"And as I listened to the pope's words that day, I was even more astonished. As is his wont, Francis didn't trade in abstractions. Instead, he focused his remarks on four outstanding figures from American history -- Abraham Lincoln, Martin Luther King, Jr., Dorothy Day, and Thomas Merton -- each of whom spoke of some dimension of authentic freedom. . . ."

In a recent commentary, Bishop Robert Barron reflected on some images regarding Pope Francis' recent visit to the United States.

To access Bishop Barron's complete essay, please visit:

The Boston Pilot: Echoes: The Pope, the Congress, and a Trappist monk. ( 2 OCT 15)

Reflection Starter from St. Faustina Kowalska

"And I understood that the greatest attribute of God is love and mercy. It unites the creature with the Creator. This immense love and abyss of mercy are made known in the Incarnation of the Word and in the Redemption [of humanity], and it is here that I saw this as the greatest of all God's attributes." - Saint Maria Faustina Kowalska

04 October 2015

"Make Me A Channel of Your Peace"

As our Sunday celebration continues, I offer this version of Angelina singing "Prayer of Saint Francis"("Make Me A Channel of Your Peace"):

Twenty-seventh Sunday in Ordinary Time

Today the Church celebrates the Twenty-seventh Sunday in Ordinary Time. The assigned readings are Genesis 2:18-24, Hebrews 2:9-11; and Mark 10:2-16. The Responsorial Psalm is Psalm 128 (Psalm 128:1-6).

For one version of the Responsorial Psalm set to music, please visit:

YouTube: Responsorial Psalm - Psalm 128 May the Lord bless us and protect us all our days

The Gospel reading is as follows:

The Pharisees approached Jesus and asked, "Is it lawful for a husband to divorce his wife?" They were testing him.

He said to them in reply, "What did Moses command you?

"They replied, "Moses permitted a husband to write a bill of divorce and dismiss her."

But Jesus told them,"Because of the hardness of your hearts he wrote you this commandment. But from the beginning of creation, 'God made them male and female. For this reason a man shall leave his father and mother and be joined to his wife, and the two shall become one flesh. So they are no longer two but one flesh.' Therefore what God has joined together,no human being must separate."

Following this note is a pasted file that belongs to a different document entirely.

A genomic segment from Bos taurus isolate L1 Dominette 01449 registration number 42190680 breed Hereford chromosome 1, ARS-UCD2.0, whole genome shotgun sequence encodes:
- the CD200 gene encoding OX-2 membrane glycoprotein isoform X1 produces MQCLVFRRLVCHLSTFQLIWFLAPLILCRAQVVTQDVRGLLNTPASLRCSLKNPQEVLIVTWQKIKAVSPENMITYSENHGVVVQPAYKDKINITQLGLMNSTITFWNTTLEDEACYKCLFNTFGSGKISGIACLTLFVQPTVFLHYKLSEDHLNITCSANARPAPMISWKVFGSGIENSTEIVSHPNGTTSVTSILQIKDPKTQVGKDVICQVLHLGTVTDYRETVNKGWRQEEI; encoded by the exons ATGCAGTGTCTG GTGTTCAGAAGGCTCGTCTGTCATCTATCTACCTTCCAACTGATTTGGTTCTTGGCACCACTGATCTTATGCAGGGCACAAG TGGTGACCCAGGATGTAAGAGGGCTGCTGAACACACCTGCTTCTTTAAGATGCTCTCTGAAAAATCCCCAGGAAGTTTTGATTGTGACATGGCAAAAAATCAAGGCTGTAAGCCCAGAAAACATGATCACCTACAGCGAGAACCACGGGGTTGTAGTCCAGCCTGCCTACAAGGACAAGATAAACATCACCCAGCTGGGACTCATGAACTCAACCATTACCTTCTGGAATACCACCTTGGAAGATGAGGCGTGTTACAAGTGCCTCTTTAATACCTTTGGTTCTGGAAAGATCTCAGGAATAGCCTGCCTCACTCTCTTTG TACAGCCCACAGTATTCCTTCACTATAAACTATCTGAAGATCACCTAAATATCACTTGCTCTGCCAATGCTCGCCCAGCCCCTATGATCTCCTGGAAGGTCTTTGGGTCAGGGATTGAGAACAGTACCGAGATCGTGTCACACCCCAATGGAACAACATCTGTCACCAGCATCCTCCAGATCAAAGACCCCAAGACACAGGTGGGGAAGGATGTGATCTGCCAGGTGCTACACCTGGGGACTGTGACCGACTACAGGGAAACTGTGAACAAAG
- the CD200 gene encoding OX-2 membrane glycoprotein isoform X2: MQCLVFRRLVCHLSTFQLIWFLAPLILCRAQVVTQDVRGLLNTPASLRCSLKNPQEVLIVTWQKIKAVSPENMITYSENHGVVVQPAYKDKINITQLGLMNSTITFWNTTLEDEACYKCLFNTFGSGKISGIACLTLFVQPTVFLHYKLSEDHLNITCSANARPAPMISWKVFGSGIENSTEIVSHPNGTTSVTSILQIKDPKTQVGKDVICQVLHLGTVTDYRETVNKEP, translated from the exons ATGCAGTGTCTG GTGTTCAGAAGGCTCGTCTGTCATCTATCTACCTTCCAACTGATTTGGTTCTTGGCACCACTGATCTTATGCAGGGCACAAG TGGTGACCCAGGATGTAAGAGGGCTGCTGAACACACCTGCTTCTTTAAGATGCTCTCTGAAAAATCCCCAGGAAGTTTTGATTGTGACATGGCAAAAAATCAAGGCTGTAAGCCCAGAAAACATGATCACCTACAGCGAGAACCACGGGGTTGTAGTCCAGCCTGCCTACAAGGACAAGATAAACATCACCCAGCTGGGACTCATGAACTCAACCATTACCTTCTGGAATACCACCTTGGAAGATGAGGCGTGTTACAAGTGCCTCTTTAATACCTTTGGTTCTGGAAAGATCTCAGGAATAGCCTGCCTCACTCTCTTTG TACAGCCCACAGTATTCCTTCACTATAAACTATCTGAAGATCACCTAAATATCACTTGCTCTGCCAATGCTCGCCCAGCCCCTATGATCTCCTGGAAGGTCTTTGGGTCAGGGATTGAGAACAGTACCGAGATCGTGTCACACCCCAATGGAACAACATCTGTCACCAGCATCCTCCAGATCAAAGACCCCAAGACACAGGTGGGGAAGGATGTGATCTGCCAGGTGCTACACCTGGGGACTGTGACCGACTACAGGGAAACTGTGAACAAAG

In the house the disciples again questioned Jesus about this. He said to them, "Whoever divorces his wife and marries another commits adultery against her; and if she divorces her husband and marries another, she commits adultery."

And people were bringing children to him that he might touch them, but the disciples rebuked them. When Jesus saw this he became indignant and said to them, "Let the children come to me; do not prevent them, for the kingdom of God belongs to such as these. Amen, I say to you, whoever does not accept the kingdom of God like a child will not enter it." Then he embraced them and blessed them, placing his hands on them.

Reflections on these readings:

Oblates of St. Francis de Sales: Sundays Salesian: Twenty-seventh Sunday in Ordinary Time (October 4, 2015)

Oblates of St. Francis de Sales: Salesian Sunday Reflection: Twenty-seventh Sunday in Ordinary Time (October 4, 2015)

Community in Mission: Marriage Is a Miracle! A Homily for the 27th Sunday of the Year (3 OCT 15)

Word on Fire: Sexuality, Love, and Marriage (Cycle B * Ordinary Time * Week 27)

St. Paul Center for Biblical Theology: What God Has Joined: Scott Hahn Reflects on the Twenty-seventh Sunday Ordinary Time (28 SEP 15)

CWR: The Dispatch: The Mystery of Creation and the Sacrament of Marriage (3 OCT 15)

Spirituality of the Readings: Flesh of My Flesh (27th Sunday of Ordinary Time B)

Let the Scriptures Speak: Male and Female (27th Sunday of Ordinary Time B)

The Word Embodied: The Two Shall Become as One (27th Sunday of Ordinary Time B)

Historical Cultural Context: Marriage and Divorce in Jesus' World (27th Sunday of Ordinary Time B)

Thoughts from the Early Church: Commentary by Jacob of Serugh (27th Sunday of Ordinary Time B)

Word to Life Radio Broadcast: Twenty-seventh Sunday in Ordinary Time (2 OCT 15)